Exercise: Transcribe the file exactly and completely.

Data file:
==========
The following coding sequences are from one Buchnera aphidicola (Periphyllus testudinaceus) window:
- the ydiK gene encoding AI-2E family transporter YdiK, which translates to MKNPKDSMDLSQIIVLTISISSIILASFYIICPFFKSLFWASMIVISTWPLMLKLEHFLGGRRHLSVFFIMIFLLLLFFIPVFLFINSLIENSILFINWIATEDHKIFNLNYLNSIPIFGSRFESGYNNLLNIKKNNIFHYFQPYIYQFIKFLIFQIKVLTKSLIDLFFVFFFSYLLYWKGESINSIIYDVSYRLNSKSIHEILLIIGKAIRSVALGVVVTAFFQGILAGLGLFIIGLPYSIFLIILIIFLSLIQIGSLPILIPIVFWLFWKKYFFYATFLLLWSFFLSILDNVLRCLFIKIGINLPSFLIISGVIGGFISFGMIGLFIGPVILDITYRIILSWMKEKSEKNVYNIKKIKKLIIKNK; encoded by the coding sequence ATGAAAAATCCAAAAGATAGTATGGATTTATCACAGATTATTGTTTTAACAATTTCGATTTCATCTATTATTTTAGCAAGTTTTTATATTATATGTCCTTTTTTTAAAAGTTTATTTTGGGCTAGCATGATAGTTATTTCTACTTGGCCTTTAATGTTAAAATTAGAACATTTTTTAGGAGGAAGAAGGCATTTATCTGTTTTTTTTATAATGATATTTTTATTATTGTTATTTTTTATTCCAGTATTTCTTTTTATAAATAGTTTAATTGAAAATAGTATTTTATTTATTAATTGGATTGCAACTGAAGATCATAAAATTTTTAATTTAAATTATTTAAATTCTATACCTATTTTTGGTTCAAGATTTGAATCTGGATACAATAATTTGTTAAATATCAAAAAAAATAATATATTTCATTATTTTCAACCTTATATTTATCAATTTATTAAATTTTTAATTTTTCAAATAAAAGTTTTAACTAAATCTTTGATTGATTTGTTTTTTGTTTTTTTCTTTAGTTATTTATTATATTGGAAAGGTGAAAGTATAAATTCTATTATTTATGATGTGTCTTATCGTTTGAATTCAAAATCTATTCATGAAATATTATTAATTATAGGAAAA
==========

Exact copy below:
The following coding sequences are from one Buchnera aphidicola (Periphyllus testudinaceus) window:
- the ydiK gene encoding AI-2E family transporter YdiK, which translates to MKNPKDSMDLSQIIVLTISISSIILASFYIICPFFKSLFWASMIVISTWPLMLKLEHFLGGRRHLSVFFIMIFLLLLFFIPVFLFINSLIENSILFINWIATEDHKIFNLNYLNSIPIFGSRFESGYNNLLNIKKNNIFHYFQPYIYQFIKFLIFQIKVLTKSLIDLFFVFFFSYLLYWKGESINSIIYDVSYRLNSKSIHEILLIIGKAIRSVALGVVVTAFFQGILAGLGLFIIGLPYSIFLIILIIFLSLIQIGSLPILIPIVFWLFWKKYFFYATFLLLWSFFLSILDNVLRCLFIKIGINLPSFLIISGVIGGFISFGMIGLFIGPVILDITYRIILSWMKEKSEKNVYNIKKIKKLIIKNK; encoded by the coding sequence ATGAAAAATCCAAAAGATAGTATGGATTTATCACAGATTATTGTTTTAACAATTTCGATTTCATCTATTATTTTAGCAAGTTTTTATATTATATGTCCTTTTTTTAAAAGTTTATTTTGGGCTAGCATGATAGTTATTTCTACTTGGCCTTTAATGTTAAAATTAGAACATTTTTTAGGAGGAAGAAGGCATTTATCTGTTTTTTTTATAATGATATTTTTATTATTGTTATTTTTTATTCCAGTATTTCTTTTTATAAATAGTTTAATTGAAAATAGTATTTTATTTATTAATTGGATTGCAACTGAAGATCATAAAATTTTTAATTTAAATTATTTAAATTCTATACCTATTTTTGGTTCAAGATTTGAATCTGGATACAATAATTTGTTAAATATCAAAAAAAATAATATATTTCATTATTTTCAACCTTATATTTATCAATTTATTAAATTTTTAATTTTTCAAATAAAAGTTTTAACTAAATCTTTGATTGATTTGTTTTTTGTTTTTTTCTTTAGTTATTTATTATATTGGAAAGGTGAAAGTATAAATTCTATTATTTATGATGTGTCTTATCGTTTGAATTCAAAATCTATTCATGAAATATTATTAATTATAGGAAAA